Starbucks employees are worried about the danger of being stuck with used syringes discarded in store bathrooms.
More than 3,700 people had signed a petition requesting safe syringe disposal in the stores’ bathrooms as of Friday. The petition cited fear of exposure to infectious diseases like HIV, hepatitis C and hepatitis B, should a Starbucks employee accidentally come in contact with a used needle while cleaning the bathroom or emptying the trash — something multiple employees have reported happening.
Starbucks installed safe syringe disposal boxes in all of its Seattle stores last year, and is now responding to employee concerns by exploring rolling them out to more locations.
“At the end of the day, we want to make sure that our partners are safe,” Starbucks spokesperson Reggie Borges said. “I don’t think this is a problem unique to Starbucks,” he added. “I think a lot of retail business are dealing with this.”
Dr. Alysse Wurcel, an attending infectious disease physician at Tufts Medical Center, praised the needle-disposal box rollout, saying she “absolutely” thinks there should be needle boxes in the stores’ bathrooms.
“The people working at Starbucks didn’t go into this job thinking of these health exposure risks,” said Wurcel, whose job includes responding to alerts that a patient might have been exposed to an infectious disease from a discarded needle.
While the boxes will undoubtedly help Starbucks employees to feel safer at work, health experts say the risk of contracting those diseases from an accidental needle poke is low.
“In medical school, we were taught that it’s the law of threes,” said Dr. Joshua Barocas, an assistant professor at the Boston University School of Medicine.
An unvaccinated person who is stuck with a contaminated syringe would have a 30 percent chance of contracting hepatitis B, a 3 percent chance of contracting hepatitis C and a 0.3 percent chance of contracting HIV, he explained.
And even those figures come with caveats, Barocas noted. “HIV notoriously does not survive outside of the body for very long,” he said. “It doesn’t hang out on needles.”
Hepatitis C virus, which is about 10 times more infectious than HIV, survives longer outside of the body.
In the case of either virus, however, immediate exposure to a contaminated syringe ― from sharing needles while injecting drugs, for example ― poses a greater risk than coming in contact with a needle that’s been sitting in a trash can.
The law of threes estimates are “based on hospital needlestick data where the blood is fresh,” said Robert Heimer, a professor of epidemiology at the Yale School of Public Health. Unlike when intravenous drug users share needles, the average person won’t immediately come in contact with a discarded syringe.
“There is no measurable risk,“ Heimer concluded about encountering a used needle in a coffee shop bathroom long after it was discarded.
“While infectious HIV and [hepatitis C] can be recovered from inside the barrel of syringe, the amount on the outside is minuscule,” he said. “Even if there is any, the virus is likely to be quickly inactivated.”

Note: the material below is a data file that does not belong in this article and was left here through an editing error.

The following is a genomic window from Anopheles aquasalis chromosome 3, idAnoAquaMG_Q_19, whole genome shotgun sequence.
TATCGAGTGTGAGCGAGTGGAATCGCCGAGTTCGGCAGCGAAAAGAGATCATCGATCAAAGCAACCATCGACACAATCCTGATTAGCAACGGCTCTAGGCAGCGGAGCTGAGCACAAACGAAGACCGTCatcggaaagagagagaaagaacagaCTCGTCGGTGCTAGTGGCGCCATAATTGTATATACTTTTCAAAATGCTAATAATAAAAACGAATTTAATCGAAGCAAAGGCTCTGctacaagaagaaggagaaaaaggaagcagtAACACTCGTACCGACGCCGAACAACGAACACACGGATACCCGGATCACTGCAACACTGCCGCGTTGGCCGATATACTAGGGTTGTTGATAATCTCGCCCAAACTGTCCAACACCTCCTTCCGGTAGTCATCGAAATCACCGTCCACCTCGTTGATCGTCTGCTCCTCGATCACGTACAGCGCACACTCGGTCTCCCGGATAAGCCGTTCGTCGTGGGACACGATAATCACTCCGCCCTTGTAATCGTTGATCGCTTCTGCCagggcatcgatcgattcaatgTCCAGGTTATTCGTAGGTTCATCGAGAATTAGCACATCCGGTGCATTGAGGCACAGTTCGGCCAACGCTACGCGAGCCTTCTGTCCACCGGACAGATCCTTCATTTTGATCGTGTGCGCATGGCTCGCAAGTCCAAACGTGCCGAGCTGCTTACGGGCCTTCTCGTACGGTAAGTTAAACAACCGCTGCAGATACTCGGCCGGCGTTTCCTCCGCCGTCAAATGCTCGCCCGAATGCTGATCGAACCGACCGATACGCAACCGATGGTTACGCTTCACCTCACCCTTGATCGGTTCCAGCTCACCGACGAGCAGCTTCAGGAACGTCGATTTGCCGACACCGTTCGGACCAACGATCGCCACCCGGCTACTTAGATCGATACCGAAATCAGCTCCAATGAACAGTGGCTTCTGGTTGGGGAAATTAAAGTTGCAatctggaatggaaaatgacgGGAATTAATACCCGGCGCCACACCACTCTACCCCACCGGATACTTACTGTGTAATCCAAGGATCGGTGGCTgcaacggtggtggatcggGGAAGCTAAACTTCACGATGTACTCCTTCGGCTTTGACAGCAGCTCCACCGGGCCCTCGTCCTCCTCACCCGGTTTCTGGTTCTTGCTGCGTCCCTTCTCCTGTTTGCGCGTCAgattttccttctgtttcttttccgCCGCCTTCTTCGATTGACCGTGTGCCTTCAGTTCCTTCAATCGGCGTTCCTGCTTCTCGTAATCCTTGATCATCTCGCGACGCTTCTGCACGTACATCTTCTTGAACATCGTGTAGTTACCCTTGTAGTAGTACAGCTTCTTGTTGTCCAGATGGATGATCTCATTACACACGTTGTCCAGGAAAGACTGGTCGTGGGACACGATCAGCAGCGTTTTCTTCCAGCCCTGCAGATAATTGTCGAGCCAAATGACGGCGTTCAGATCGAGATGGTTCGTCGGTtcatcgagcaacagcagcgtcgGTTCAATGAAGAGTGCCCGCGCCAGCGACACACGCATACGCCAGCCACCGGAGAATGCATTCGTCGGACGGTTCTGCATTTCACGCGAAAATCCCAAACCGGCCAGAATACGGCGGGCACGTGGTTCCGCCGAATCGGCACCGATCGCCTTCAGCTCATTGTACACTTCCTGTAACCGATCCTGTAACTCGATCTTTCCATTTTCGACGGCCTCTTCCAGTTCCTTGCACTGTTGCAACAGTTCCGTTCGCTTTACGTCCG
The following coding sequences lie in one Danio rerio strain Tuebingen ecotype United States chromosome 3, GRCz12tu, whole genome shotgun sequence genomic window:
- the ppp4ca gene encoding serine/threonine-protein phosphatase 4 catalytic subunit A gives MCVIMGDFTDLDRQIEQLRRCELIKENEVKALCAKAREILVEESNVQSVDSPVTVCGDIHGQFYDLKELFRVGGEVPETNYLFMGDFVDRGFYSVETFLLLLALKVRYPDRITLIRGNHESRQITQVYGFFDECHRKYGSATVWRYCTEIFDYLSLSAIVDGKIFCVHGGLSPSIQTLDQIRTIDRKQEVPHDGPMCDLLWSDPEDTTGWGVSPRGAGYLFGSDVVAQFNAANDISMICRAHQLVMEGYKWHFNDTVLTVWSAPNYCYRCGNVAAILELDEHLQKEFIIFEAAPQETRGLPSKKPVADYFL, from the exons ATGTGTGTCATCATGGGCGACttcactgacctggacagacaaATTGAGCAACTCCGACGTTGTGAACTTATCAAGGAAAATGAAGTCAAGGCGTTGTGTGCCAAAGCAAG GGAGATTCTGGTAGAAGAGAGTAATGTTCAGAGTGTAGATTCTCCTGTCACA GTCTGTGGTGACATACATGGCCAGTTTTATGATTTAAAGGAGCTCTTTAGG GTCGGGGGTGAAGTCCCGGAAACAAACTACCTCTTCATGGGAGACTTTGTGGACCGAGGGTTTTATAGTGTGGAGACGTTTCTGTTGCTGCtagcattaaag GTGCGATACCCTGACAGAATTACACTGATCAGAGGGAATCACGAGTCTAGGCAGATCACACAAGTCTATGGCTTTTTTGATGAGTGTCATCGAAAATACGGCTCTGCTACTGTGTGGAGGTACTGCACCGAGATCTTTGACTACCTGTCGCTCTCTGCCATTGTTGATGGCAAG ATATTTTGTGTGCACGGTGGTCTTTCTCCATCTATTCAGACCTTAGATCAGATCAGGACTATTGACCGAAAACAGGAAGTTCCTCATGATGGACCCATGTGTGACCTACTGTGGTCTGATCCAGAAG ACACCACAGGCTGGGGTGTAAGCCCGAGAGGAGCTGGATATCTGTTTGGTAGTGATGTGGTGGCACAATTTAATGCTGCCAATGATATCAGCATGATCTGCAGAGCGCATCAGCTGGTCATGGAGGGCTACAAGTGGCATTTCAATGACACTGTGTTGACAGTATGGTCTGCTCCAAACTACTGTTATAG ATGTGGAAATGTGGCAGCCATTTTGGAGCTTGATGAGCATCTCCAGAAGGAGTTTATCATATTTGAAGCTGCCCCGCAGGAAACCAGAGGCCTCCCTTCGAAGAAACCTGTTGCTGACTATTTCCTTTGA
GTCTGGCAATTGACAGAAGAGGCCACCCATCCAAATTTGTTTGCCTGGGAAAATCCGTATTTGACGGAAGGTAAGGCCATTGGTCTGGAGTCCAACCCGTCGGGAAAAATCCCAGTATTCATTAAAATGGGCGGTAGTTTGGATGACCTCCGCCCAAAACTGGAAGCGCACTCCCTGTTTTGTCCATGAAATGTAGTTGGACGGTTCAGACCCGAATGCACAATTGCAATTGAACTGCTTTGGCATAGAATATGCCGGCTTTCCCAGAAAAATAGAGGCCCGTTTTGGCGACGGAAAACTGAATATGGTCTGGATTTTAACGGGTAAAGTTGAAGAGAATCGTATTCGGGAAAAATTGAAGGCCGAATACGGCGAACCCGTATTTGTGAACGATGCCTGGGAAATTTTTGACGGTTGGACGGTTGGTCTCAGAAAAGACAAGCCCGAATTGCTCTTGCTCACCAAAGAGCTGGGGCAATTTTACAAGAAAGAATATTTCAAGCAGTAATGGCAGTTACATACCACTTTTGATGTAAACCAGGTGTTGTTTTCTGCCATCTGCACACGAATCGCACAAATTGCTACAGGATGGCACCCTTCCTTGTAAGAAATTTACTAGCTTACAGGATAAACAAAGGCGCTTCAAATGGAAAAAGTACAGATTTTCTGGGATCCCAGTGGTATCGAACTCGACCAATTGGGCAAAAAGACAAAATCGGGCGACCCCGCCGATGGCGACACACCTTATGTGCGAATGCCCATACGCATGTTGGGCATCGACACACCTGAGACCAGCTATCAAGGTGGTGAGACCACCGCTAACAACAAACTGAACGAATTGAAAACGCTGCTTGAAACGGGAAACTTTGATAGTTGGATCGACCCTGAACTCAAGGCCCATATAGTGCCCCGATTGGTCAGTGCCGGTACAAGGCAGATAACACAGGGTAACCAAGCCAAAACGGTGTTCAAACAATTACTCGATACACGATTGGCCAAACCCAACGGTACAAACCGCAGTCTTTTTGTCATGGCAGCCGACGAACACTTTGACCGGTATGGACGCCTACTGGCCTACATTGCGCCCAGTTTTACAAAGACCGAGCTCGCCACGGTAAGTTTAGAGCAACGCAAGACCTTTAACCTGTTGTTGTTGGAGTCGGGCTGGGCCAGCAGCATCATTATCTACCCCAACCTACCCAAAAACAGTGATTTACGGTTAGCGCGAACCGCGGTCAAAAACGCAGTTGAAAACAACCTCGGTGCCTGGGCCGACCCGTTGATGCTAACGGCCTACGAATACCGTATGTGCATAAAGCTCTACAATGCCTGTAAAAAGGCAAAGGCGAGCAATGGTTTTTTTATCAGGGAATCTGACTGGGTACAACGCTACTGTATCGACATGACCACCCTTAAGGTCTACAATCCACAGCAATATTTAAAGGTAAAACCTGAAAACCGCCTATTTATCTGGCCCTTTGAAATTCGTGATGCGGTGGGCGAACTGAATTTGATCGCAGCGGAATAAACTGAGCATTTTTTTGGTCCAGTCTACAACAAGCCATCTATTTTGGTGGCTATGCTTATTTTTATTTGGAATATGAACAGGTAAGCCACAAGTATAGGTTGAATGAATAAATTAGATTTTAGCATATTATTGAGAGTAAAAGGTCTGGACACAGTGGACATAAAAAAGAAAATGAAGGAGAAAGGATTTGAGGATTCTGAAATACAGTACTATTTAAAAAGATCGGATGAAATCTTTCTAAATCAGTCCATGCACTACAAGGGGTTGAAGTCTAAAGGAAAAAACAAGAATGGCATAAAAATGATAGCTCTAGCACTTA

“It’s sad that we have to have people injecting in bathrooms. It’s a symptom of a larger problem.”
Minuscule or not, Dan Ciccarone, professor of family and community medicine at the University of California, San Francisco said he thinks the risk of accidental exposure is real.
Ciccarone said he was concerned about both hepatitis C and HIV at a population level, noting that “accidents happen along the way.”
“The only argument against [sharps boxes] is that HIV and hepatitis C are under control,” he said. That’s not necessarily the case.
New hepatitis C cases more than tripled between 2010 and 2016, with an estimated 41,000 new cases occurring in 2016 alone. Most of those new infections were linked to injection drug use, according to the Centers for Disease Control and Prevention. And HIV outbreaks linked to injection drug use in Massachusetts last year and in Scott County, Indiana, a few years prior, are signs that HIV still has the potential to return in places where risk factors like injection drug use, fentanyl prevalence and lack of health services align.
Barocas stressed the value of sharps containers in making workers feel protected by their employers. “If an employee feels like this is a safety issue, then there is no downside,” he said.
Beyond immediate concerns about employee safety, the wider public health context of used needles in retail bathrooms is that people who use drugs are turning to Starbucks because they don’t have a safe place to inject or dispose of used needles.
“It’s sad that we have to have people injecting in bathrooms,” Wurcel said. “It’s a symptom of a larger problem.”
In general, if someone is accidentally pricked by a needle, they should go to the emergency department or call their doctor to assess their risk of infection. Depending on the situation, a health care professional can help determine whether further treatment, like testing or post-exposure medication, is needed. For used needles spotted on the ground, people should call public works or the police department about proper disposal, or the facility management of whatever space they are in.
“If there’s one needle, then there are likely more, so a larger local government clean up effort might be needed,” Barocas said.